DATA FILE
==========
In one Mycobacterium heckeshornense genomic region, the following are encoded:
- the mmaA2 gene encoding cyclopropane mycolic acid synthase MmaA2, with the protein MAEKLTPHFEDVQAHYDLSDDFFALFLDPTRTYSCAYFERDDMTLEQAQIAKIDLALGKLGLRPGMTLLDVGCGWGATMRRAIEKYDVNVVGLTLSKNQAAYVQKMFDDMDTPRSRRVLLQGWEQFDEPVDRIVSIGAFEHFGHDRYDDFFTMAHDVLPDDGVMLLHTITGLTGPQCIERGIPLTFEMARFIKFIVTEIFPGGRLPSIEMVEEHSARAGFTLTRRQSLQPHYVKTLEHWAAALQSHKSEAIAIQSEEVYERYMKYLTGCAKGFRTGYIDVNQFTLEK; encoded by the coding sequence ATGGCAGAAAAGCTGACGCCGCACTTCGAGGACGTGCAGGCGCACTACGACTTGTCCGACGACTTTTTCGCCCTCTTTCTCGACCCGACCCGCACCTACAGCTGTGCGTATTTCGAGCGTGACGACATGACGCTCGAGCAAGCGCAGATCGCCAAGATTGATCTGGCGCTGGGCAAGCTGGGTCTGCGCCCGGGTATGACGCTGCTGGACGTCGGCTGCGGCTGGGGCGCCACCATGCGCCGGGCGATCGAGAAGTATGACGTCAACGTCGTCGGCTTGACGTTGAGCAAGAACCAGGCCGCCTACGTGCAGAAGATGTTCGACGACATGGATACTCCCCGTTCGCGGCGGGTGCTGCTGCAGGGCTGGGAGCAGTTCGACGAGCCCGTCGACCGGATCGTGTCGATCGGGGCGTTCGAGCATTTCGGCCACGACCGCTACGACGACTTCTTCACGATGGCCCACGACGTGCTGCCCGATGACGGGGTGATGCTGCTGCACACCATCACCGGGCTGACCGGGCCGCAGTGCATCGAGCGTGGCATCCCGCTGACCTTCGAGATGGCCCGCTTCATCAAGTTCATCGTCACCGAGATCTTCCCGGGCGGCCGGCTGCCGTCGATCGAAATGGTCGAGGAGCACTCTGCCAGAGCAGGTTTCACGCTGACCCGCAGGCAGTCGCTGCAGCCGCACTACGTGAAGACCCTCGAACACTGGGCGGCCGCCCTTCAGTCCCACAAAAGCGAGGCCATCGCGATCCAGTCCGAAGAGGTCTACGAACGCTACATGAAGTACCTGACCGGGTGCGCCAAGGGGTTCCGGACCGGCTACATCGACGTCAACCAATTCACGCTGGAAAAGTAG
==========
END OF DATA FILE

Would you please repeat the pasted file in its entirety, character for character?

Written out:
In one Mycobacterium heckeshornense genomic region, the following are encoded:
- the mmaA2 gene encoding cyclopropane mycolic acid synthase MmaA2, with the protein MAEKLTPHFEDVQAHYDLSDDFFALFLDPTRTYSCAYFERDDMTLEQAQIAKIDLALGKLGLRPGMTLLDVGCGWGATMRRAIEKYDVNVVGLTLSKNQAAYVQKMFDDMDTPRSRRVLLQGWEQFDEPVDRIVSIGAFEHFGHDRYDDFFTMAHDVLPDDGVMLLHTITGLTGPQCIERGIPLTFEMARFIKFIVTEIFPGGRLPSIEMVEEHSARAGFTLTRRQSLQPHYVKTLEHWAAALQSHKSEAIAIQSEEVYERYMKYLTGCAKGFRTGYIDVNQFTLEK; encoded by the coding sequence ATGGCAGAAAAGCTGACGCCGCACTTCGAGGACGTGCAGGCGCACTACGACTTGTCCGACGACTTTTTCGCCCTCTTTCTCGACCCGACCCGCACCTACAGCTGTGCGTATTTCGAGCGTGACGACATGACGCTCGAGCAAGCGCAGATCGCCAAGATTGATCTGGCGCTGGGCAAGCTGGGTCTGCGCCCGGGTATGACGCTGCTGGACGTCGGCTGCGGCTGGGGCGCCACCATGCGCCGGGCGATCGAGAAGTATGACGTCAACGTCGTCGGCTTGACGTTGAGCAAGAACCAGGCCGCCTACGTGCAGAAGATGTTCGACGACATGGATACTCCCCGTTCGCGGCGGGTGCTGCTGCAGGGCTGGGAGCAGTTCGACGAGCCCGTCGACCGGATCGTGTCGATCGGGGCGTTCGAGCATTTCGGCCACGACCGCTACGACGACTTCTTCACGATGGCCCACGACGTGCTGCCCGATGACGGGGTGATGCTGCTGCACACCATCACCGGGCTGACCGGGCCGCAGTGCATCGAGCGTGGCATCCCGCTGACCTTCGAGATGGCCCGCTTCATCAAGTTCATCGTCACCGAGATCTTCCCGGGCGGCCGGCTGCCGTCGATCGAAATGGTCGAGGAGCACTCTGCCAGAGCAGGTTTCACGCTGACCCGCAGGCAGTCGCTGCAGCCGCACTACGTGAAGACCCTCGAACACTGGGCGGCCGCCCTTCAGTCCCACAAAAGCGAGGCCATCGCGATCCAGTCCGAAGAGGTCTACGAACGCTACATGAAGTACCTGACCGGGTGCGCCAAGGGGTTCCGGACCGGCTACATCGACGTCAACCAATTCACGCTGGAAAAGTAG